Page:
ViacomCBS stock tanks, losing more than half its value in less than a week.

Shares of ViacomCBS, the media goliath led by Shari Redstone, took a nosedive this week, with the company losing more than half of its market value in just four days.

The stock was as high as $100 on Monday. By the close of trading on Friday it had fallen to just over $48, a drop of more than 51 percent in less than a week.

There’s no better way to say it: The company’s stock tanked.

What happened? Several things all at once. First, it is worth noting that ViacomCBS had actually been on a bit of a tear up until this week’s meltdown, rising nearly tenfold in the past 12 months. About a year ago, it was trading at around $12 per share.

That rally came as the company, like the rest of the media industry, had made a move toward streaming. It recently launched Paramount+ to compete against the likes of Netflix, Disney+, HBO Max and others. The service tapped ViacomCBS’s vast archive of content from the CBS broadcast network, Paramount Film Studios and several cable channels, including Nickelodeon and MTV.

That shift matters because ViacomCBS has been hit hard by an overall decline in cable viewership. The company’s pretax profits have fallen nearly 17 percent from two years ago, and its debt has topped more than $21 billion.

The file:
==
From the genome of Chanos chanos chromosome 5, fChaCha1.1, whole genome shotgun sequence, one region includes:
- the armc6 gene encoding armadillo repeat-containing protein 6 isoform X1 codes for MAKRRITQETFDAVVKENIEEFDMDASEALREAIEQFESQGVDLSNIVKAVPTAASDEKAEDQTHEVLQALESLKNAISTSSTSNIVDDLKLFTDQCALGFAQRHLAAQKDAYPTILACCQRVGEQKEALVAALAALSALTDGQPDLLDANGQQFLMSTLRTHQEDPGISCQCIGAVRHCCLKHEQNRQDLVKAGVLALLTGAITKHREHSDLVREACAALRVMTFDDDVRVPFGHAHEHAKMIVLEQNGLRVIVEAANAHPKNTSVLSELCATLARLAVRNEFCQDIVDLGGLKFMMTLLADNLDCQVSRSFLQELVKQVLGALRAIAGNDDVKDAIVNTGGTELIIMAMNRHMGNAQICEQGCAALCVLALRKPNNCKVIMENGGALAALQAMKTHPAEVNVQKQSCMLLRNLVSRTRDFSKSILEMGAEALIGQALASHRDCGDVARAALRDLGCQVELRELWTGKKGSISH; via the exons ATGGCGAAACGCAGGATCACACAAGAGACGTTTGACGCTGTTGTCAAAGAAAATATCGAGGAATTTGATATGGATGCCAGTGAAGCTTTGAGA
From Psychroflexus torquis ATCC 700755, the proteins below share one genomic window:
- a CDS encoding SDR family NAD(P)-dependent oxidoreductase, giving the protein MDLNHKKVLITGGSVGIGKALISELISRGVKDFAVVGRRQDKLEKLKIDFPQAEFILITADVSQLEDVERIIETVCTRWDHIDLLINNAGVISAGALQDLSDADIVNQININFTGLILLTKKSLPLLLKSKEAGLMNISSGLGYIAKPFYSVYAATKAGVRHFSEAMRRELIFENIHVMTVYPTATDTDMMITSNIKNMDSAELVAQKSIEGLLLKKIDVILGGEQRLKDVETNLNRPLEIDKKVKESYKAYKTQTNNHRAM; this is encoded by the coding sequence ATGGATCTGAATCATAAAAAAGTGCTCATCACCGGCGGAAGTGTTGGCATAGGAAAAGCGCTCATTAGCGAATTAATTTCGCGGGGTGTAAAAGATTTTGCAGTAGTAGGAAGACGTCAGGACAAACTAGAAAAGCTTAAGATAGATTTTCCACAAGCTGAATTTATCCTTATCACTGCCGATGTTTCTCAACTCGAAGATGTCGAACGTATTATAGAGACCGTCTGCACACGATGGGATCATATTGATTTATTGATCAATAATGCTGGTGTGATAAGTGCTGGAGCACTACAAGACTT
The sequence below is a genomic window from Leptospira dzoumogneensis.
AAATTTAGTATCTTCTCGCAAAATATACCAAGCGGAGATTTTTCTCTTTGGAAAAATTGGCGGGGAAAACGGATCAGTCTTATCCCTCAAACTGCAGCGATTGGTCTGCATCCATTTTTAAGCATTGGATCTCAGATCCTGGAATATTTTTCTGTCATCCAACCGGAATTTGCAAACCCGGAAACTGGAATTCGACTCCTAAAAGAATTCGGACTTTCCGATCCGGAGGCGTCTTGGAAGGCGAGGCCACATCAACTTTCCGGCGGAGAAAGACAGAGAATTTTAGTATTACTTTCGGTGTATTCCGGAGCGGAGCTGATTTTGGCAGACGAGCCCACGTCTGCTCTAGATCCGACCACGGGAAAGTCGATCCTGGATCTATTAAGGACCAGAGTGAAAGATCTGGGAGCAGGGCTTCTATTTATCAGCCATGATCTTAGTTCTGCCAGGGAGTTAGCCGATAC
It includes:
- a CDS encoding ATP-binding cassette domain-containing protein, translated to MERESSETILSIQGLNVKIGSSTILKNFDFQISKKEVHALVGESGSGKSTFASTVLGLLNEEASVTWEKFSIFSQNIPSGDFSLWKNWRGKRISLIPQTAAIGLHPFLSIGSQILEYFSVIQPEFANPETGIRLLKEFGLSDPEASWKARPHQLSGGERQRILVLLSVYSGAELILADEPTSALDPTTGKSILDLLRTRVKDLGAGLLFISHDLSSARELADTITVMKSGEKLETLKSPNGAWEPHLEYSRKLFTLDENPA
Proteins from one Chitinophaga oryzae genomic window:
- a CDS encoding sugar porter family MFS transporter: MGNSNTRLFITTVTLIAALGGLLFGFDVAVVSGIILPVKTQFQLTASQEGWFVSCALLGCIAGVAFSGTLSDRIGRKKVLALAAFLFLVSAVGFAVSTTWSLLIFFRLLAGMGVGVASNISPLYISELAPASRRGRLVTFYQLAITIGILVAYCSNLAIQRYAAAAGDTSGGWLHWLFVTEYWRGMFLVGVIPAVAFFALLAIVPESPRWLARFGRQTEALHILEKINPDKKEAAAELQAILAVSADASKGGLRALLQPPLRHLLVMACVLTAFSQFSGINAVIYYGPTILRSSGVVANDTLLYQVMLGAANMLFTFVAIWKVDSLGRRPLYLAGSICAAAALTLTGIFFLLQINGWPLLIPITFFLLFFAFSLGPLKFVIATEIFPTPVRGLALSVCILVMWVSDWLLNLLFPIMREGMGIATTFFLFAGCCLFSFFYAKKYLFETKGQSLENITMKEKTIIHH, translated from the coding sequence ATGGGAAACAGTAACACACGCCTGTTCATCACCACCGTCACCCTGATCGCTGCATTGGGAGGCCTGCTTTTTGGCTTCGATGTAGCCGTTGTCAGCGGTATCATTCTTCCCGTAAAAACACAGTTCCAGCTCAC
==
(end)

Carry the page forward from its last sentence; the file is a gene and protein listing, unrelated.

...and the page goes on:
But the stock rose so much that Robert M. Bakish, ViacomCBS’s chief executive, decided to take advantage of the boon by offering new shares to raise as much as $3 billion. The underwriters who managed the sale priced the offering at around $85 per share earlier this week, a discount to where it had been trading on Monday.

You could say it backfired. When a company issues new stock, it normally dilutes the value of current shareholders, so some drop in price is expected. But a few days after the offering, one of Wall Street’s most influential research firms, MoffettNathanson, published a report that questioned the company’s value and downgraded the stock to a “sell.” The stock should really only be worth $55, MoffettNathanson said. That started the nosedive.

“We never, ever thought we would see Viacom trading close to $100 per share,” read the report, which was written by Michael Nathanson, a co-founder of the firm. “Obviously, neither did ViacomCBS’s management,” it continued, citing the new stock offering.

Streaming is still a money-losing enterprise, and that means the old line media companies must still endure more losses over more years before they can return to profitability.

In the case of ViacomCBS, it seemed to hasten the cord-cutting when it signed a new licensing agreement with the NFL that will cost the company more than $2 billion a year through 2033. As part of the agreement, ViacomCBS also plans to stream the games on Paramount+, which is much cheaper than a cable bundle.

As the games, considered premium programming, shift to streaming, “the industry runs the risk of both higher cord-cutting and greater viewer erosion,” Mr. Nathanson wrote.

On Friday, an analyst with Wells Fargo also downgraded the stock, slashing the bank’s price target to $59.

But the market decided it wasn’t even worth that much. It closed on Friday barely a quarter above 48 bucks.

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